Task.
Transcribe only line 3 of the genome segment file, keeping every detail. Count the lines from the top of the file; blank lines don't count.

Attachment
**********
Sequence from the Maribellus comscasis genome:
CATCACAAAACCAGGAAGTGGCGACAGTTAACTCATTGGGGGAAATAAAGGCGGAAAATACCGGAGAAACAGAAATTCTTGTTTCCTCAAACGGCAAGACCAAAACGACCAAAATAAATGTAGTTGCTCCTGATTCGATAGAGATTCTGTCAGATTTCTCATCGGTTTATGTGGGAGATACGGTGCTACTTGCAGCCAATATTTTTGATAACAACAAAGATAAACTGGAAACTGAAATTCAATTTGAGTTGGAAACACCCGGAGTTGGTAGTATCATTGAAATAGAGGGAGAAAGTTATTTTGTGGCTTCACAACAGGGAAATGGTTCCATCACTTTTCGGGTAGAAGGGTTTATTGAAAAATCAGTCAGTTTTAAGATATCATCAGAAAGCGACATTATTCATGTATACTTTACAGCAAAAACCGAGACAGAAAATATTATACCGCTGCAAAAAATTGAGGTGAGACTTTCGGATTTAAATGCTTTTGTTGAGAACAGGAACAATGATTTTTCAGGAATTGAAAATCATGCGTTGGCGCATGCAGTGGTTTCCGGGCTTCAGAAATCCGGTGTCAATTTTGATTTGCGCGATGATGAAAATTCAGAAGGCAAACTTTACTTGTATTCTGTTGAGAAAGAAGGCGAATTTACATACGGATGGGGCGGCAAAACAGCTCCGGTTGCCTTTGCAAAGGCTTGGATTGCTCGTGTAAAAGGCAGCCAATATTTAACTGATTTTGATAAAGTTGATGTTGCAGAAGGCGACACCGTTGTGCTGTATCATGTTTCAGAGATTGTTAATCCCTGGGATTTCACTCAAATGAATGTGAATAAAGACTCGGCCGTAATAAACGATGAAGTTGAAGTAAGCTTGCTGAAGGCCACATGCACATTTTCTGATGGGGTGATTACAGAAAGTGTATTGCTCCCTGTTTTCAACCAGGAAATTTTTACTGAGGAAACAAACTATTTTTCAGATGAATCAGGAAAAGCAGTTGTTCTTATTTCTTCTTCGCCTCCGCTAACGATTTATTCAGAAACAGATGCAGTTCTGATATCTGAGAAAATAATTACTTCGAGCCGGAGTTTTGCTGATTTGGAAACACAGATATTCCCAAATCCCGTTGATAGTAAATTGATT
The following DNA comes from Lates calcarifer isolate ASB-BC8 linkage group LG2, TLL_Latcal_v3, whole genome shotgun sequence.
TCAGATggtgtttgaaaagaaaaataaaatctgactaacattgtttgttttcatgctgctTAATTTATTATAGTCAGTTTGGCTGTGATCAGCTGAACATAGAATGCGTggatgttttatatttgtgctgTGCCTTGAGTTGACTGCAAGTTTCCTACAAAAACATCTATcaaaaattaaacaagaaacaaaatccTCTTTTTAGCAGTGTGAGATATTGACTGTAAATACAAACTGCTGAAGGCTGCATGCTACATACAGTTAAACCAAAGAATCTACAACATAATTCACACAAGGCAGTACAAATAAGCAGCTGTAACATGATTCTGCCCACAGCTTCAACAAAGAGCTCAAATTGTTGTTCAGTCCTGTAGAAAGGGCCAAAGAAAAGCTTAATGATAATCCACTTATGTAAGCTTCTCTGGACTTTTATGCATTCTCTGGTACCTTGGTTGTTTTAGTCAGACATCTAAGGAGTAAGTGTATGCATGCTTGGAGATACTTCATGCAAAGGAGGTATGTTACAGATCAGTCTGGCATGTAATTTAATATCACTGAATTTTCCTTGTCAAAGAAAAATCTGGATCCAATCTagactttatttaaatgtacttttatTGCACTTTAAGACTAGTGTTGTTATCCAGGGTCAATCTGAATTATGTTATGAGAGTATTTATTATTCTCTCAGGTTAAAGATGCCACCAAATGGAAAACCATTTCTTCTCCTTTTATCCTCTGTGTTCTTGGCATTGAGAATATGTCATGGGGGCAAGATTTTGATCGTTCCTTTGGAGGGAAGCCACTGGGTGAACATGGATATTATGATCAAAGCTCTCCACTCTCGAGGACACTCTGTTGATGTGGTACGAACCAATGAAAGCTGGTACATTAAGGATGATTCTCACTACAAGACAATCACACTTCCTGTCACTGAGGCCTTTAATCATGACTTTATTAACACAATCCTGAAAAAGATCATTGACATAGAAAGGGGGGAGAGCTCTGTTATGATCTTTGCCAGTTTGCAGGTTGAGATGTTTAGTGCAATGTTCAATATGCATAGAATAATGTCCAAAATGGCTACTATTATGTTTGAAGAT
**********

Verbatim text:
The following DNA comes from Lates calcarifer isolate ASB-BC8 linkage group LG2, TLL_Latcal_v3, whole genome shotgun sequence.